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CHEAP LABOR

Incarcerated people tasked to make hand sanitizer to fight coronavirus are banned from using it themselves

AP Photo/Marina Villeneuve
New York Governor Andrew Cuomo display NYS Clean, a state-produced hand sanitizer.
  • Hope Corrigan
By Hope Corrigan

Audience editor, special projects

Published Last updated This article is more than 2 years old.

New York governor Andrew Cuomo announced this week that incarcerated individuals at the Great Meadows Correctional Facility will be making alcohol-based hand sanitizer to combat state-wide shortages due to the rapidly growing number of Covid-19 cases. 

He said the decision was made to offset the steep prices of hand sanitizer being sold through Amazon, Purell, and other retailers.

The use of prison labor is fraught with ethical problems, like low wages and forced exploitation. It is also problematic in this case because the prisoners themselves are banned from using the hand sanitizer they would be making for everyone else. Most prisons, including Great Meadows, treat alcohol-base sanitizer—which is the most effective and recommended by the CDC—as contraband. In his press conference, Cuomo highlighted the high alcohol volume of the New York-state produced hand sanitizer, stating that “‘NYS Clean’ is 75 percent alcohol.”

Meanwhile, as the country grapples with how to effectively contain the spread of Covid-19, prisons and jails are a prime spot for the virus to proliferate. Inadequate healthcare and lack of hygiene products compounds the problem and reports of a complete lack of preparedness have plagued departments of corrections around the country. Forcing incarcerated people to make hand sanitizer for the general population—while being denied thorough preventative measures for themselves—has left many questioning Cuomo’s decision.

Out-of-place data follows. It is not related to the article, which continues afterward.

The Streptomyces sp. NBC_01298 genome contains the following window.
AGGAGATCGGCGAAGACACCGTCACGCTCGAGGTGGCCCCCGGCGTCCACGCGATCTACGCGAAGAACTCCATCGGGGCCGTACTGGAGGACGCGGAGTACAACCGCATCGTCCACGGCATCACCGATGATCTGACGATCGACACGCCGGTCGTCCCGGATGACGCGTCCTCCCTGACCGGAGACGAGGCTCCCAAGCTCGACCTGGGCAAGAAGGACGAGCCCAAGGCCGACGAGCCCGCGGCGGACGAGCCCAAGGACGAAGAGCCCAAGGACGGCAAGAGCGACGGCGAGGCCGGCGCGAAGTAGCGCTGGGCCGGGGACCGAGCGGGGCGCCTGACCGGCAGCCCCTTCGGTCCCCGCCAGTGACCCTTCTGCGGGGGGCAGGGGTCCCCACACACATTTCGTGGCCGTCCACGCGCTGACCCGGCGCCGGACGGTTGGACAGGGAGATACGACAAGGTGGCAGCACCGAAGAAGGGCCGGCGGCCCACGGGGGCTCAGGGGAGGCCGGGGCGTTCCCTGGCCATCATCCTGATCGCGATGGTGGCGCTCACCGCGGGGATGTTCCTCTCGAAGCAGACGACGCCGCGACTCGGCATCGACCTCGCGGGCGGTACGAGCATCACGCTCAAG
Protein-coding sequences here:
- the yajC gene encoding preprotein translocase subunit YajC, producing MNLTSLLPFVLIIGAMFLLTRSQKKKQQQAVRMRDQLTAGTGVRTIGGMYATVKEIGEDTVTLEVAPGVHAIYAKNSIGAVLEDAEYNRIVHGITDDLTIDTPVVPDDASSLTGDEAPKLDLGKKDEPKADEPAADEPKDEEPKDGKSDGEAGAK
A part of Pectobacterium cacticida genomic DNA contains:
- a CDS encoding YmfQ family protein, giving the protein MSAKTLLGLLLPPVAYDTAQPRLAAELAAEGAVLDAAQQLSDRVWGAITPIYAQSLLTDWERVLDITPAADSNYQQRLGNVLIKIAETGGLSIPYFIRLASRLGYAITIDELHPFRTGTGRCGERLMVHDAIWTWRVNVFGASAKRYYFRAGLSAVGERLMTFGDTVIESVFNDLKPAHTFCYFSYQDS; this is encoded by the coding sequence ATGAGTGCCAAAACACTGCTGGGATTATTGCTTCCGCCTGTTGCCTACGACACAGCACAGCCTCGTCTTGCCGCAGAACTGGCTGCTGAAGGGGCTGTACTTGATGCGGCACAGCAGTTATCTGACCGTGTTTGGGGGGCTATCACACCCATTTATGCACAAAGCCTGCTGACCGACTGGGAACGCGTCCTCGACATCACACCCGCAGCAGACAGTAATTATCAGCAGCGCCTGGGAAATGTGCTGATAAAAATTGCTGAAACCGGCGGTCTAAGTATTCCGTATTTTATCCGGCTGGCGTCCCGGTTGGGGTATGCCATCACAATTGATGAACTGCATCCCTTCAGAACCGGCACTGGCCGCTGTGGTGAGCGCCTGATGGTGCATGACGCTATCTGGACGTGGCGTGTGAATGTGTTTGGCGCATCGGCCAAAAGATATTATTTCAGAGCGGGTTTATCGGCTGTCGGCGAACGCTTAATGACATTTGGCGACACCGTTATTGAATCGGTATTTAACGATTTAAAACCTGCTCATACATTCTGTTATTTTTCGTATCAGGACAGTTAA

Cheap labor

The state government said that men who are incarcerated at the maximum-security prison in Comstock, New York will be producing 100,000 gallons of hand sanitizer each week. The sanitizer will be delivered to state run entities like schools and municipal offices.

Labor in state-run correctional facilities is handled by the Department of Corrections Industries, also known as Corcraft. On average, incarcerated individuals earn about $0.62 cents an hour to produce goods ranging from license plates to pillows and now, hand sanitizer. While wages remain well below the state minimum, the prices of individual products in prison remains high. A Bureau of Prisons commissary list prices soap at $0.95 cents and toilet paper at $5.30 per pack. Legislation passed in 2012 requires incarcerated individuals to pay a copayment of $7 to see a doctor. 

Exploiting low-paid prison labor in response to market changes pushes the boundaries of ethical treatment of incarcerated individuals, especially in times of public health crises. Following Cuomo’s announcement, critics quickly highlighted the low pay offered to incarcerated individuals who have no other work opportunities available to them in order for the state to save money or in most cases, make a profit.

Massachusetts lawmaker Ayanna Pressley condemned Cuomo’s decisions on Twitter, calling it “inhumane.”

It is not uncommon for governments to use prison labor in emergencies. As Covid-19 progressed in Asia, for example, a Hong Kong watchdog group reported that “prison inmates were assigned to work round-the-clock to boost the government’s internal mask supplies.” Men in prison are often conscripted into fighting wildfires. Vox reported that incarcerated men fighting California’s devastating 2018 wildfires earned $1 per hour for their work. Former New York mayor and recently felled presidential candidate Mike Bloomberg used prison-run call centers to contact voters during his 2020 presidential run, something he later apologized for.  

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